• ‘They seem to be nearly complete through 2000-01.’
      • ‘When the transformation was complete, the man had grown over a foot taller.’
      • ‘Finally, I bagged up enough leaves to consider the task complete.’
      • ‘I have been asked to limit my public comments until this investigation is complete.’
      • ‘However they will not know whether the treatment is successful until the course is complete.’
      • ‘It is quite a relief to have it finished and complete - it's been on my mind since April.’
      • ‘He says it's not unusual that he's been recalled to Jakarta before his full term is complete.’
      • ‘Once the entire adventure is complete on one title, players are then able to transfer saved data to the other and continue their quest.’
      • ‘The blasting and rock removal scheduled to be complete was not finished.’
      • ‘Spirit says the changes will be complete by the end of the month.’
      • ‘A prolific football striker in school, D' Souza's transformation is now complete.’
      • ‘With digital media such work can even look finished and complete.’
      • ‘With Youssou N'Dour's Egypt album on the stereo, the transformation is complete.’
      finished, ended, concluded, completed, finalized, accomplished, achieved, fulfilled, discharged, settled, done
      View synonyms
  • 2attributive (often used for emphasis) to the greatest extent or degree; total.

    ‘a complete ban on smoking’
    ‘their marriage came as a complete surprise to me’
    • ‘What poverty meant to the peasants was their virtually complete lack of money.’
    • ‘There was, of course, complete silence on the role of blogs in exposing the scandal.’
    • ‘An almost complete stranger just asked her to hang with him and his friends.’
    • ‘The events of the past week came as a complete shock to the entire team, as one might expect.’
    • ‘This, of course, is a complete betrayal of decades of feminist agitation.’
    • ‘After dinner, he took me out to a movie and was a complete gentleman the entire time.’
    • ‘Of course our generation had complete respect for our elders and never ever gave cheek to them or annoyed them.’
    • ‘Here we were looking at the blazing sunshine of the entire weekend, a complete contrast to our present weather.’
    • ‘However, from our point of view, it has been a complete nightmare in terms of the administration involved.’
    • ‘Even allowing for the vicissitudes of history, the complete disappearance of an entire scheme of state furniture is puzzling.’
    • ‘The other is the complete lack of finesse necessary to drive it.’
    • ‘He and I, though, were complete opposites other than possessing similar looks.’
    • ‘So I have been the most complete idiot for the past week.’
    • ‘The entire parlor was in complete silence as I left and walked up the stairs.’
    • ‘Trips to the shops can be an assault course of complete strangers barracking her with queries over her triplet girls.’
    • ‘They hurl all kinds of abuse at refugees with complete disregard for the truth.’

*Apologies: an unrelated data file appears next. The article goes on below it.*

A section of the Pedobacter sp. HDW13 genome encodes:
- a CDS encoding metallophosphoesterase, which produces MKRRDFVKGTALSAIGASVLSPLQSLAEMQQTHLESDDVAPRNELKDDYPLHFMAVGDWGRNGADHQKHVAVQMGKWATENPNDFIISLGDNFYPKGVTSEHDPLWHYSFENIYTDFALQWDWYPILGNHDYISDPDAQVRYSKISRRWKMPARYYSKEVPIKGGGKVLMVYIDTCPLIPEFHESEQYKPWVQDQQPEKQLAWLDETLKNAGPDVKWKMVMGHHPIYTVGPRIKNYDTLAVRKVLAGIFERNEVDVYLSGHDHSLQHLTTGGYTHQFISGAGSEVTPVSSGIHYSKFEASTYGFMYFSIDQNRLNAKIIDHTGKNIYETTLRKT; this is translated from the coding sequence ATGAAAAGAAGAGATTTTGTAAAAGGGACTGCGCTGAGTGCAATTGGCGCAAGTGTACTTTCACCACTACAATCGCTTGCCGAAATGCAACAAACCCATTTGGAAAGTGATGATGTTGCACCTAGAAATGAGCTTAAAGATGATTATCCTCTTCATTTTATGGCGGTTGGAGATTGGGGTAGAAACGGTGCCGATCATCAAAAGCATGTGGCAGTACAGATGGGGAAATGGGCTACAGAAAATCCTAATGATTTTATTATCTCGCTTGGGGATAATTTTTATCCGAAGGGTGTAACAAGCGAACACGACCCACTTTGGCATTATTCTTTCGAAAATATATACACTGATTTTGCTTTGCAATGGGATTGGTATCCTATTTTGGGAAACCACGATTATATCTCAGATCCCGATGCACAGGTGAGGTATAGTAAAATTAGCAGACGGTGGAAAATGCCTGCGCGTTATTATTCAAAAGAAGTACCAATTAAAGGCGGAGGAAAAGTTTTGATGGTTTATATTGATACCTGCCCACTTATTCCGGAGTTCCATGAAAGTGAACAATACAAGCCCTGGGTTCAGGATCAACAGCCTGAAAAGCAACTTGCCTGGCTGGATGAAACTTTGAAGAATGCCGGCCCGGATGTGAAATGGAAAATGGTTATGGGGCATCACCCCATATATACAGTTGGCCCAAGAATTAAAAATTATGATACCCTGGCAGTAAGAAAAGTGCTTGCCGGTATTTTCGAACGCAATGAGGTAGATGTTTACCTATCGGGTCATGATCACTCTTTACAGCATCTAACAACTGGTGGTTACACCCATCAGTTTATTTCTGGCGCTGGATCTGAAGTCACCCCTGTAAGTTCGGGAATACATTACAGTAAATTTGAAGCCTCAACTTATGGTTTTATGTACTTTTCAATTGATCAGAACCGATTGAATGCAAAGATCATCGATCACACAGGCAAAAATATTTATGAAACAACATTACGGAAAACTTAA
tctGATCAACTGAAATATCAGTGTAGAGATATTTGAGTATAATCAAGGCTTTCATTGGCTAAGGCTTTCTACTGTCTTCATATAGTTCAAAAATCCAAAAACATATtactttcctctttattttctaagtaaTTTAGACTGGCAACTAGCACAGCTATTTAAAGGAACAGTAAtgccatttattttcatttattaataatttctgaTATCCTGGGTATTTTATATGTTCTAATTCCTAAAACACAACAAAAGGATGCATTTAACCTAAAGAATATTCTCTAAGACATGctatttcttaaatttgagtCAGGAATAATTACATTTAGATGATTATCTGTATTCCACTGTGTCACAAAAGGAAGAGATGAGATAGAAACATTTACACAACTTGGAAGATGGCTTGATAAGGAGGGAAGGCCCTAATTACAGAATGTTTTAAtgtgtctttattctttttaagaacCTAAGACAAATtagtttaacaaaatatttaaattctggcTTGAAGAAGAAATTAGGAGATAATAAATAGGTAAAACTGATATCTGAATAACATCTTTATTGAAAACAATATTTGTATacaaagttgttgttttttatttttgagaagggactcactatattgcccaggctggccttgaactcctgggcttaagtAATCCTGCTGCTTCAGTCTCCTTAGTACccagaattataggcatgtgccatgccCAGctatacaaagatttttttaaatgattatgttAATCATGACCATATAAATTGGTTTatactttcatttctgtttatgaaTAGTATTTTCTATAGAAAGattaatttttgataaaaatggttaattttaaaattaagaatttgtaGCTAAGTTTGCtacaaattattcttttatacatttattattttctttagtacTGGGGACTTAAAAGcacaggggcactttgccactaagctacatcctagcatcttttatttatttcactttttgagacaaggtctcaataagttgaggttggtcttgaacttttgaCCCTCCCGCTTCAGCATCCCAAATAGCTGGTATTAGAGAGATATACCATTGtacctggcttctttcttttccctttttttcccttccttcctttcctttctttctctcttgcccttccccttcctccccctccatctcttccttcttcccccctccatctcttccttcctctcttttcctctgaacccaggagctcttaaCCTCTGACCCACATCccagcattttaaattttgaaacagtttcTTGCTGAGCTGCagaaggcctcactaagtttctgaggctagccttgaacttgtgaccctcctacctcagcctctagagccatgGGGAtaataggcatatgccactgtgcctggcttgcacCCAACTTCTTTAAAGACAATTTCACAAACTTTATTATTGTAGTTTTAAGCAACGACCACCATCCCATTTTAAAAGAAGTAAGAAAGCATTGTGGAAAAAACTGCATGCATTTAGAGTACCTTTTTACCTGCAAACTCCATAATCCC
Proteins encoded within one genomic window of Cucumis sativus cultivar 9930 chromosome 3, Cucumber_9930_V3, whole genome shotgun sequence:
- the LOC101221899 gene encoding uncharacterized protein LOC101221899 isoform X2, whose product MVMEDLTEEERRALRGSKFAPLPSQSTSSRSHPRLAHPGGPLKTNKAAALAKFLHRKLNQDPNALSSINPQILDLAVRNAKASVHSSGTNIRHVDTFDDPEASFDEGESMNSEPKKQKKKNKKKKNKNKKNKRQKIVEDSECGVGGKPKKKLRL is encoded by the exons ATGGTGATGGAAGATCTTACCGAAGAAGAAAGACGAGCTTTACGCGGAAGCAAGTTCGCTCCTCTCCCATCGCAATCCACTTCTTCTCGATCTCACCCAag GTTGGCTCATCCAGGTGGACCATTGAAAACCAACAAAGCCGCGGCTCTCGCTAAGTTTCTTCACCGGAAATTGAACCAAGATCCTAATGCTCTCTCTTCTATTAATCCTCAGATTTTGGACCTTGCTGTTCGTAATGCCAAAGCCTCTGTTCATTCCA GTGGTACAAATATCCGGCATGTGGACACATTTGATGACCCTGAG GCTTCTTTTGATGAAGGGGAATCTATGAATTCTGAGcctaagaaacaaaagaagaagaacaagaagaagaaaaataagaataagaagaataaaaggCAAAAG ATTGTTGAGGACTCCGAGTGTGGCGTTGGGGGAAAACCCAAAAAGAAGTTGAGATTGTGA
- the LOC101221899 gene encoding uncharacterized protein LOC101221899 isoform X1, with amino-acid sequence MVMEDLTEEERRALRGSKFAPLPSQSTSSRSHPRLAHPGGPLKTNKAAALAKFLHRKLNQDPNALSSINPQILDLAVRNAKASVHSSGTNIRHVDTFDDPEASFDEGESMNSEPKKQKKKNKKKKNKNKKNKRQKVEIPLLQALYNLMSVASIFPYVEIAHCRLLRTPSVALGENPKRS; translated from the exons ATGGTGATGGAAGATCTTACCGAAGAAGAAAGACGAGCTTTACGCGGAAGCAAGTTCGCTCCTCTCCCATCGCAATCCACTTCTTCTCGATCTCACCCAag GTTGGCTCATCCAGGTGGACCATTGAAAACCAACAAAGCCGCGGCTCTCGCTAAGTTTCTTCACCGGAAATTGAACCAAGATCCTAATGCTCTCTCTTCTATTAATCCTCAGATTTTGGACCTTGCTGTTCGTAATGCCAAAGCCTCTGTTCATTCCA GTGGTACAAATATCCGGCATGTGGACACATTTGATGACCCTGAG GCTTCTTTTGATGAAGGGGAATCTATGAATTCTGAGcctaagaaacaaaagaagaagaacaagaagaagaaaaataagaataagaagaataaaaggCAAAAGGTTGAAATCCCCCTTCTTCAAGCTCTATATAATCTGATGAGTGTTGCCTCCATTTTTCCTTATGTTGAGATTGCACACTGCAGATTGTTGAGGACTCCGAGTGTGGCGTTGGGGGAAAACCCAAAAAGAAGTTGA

• ‘She seemed shocked to hear her name from an almost complete stranger.’
    • ‘A single wasp brought an entire factory to a complete standstill after it was spotted on top of a forklift truck.’
    • ‘From start to finish they showed a complete lack of passion for a game which their supporters want to win most of all.’
    • ‘The study was, of course, a complete farce and didn't stand up to even the most basic examination of scientific methodology.’
    absolute, out-and-out, utter, total, real, outright, downright, thoroughgoing, thorough, positive, proper, veritable, prize, perfect, consummate, unqualified, unmitigated, sheer, rank
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    1. 2.1humorous Skilled at every aspect of a particular activity; consummate.
      ‘his range of skills made him the complete footballer’
      • ‘As I read The Compleat Gentleman, I was struck by Miner's recurring point that, in today's world, compleat gentleman are few and far between.’
      • ‘The motivation of this compleat amateur is simply a love of the skies.’
      • ‘‘I thought you were the compleat hippie,’ said one, expressing a common sentiment.’
      • ‘Milton became such a compleat individualist in his notions of freedom and conscience that he retreated into a purely interior and experiential Christianity, a ‘church’ whose solitary member was himself.’
      • ‘Notwithstanding that only a few men yearn to be compleat gentlemen - to live chivalrously - the yearning is a constant, from one millennium to the next.’
      perfect, exemplary, supreme, ultimate, faultless, quintessential
      View synonyms

verb

[WITH OBJECT]
  • 1Finish making or doing.

    ‘he completed his PhD in 1993’
    • ‘Fourteen ladies from this area have recently completed a ten-week course in preschool childcare.’
    • ‘Hennessey found that students who successfully completed a reading improvement course were more likely to be successful in college classes.’
    • ‘Davenport completed the finishing and other details on the metalwork.’
    • ‘The Chiefs of Staff Committee believed the operation could be completed within a month.’
    • ‘Jenkins has recently completed his general dentistry residency, and Davis and Hunt are completing their medical residencies.’
    • ‘A pilot project recently completed at Griffith University has tried something different.’
    • ‘Once completed by June 2005, the facility would be equipped with a total of 12 modern pharma rooms.’
    • ‘The US Census Bureau is finally completing what it started 116 years ago.’
    • ‘After the finish, crews completed a 23 km road section to the start of SS11.’
    • ‘Purchasers who are buying from plans should have their houses completed within three months.’
    • ‘The works must be completed within nine months from taking possession of the property.’
    • ‘Students who successfully complete this course receive continuing education units from the University of Maryland University College.’
    • ‘The project was finally completed in February 1943 and released the following month.’
    • ‘New distributors complete training that includes mentoring, classroom time, and business fundamentals.’
    • ‘Japan has just completed what are without question the most watched elections of the postwar era.’
    • ‘The work is progressing at a steady rate and should be completed on schedule.’
    • ‘Students can complete training in nine to 12 months, depending on the program.’
    • ‘Construction should begin in March 2003 and be substantially completed by September 2003.’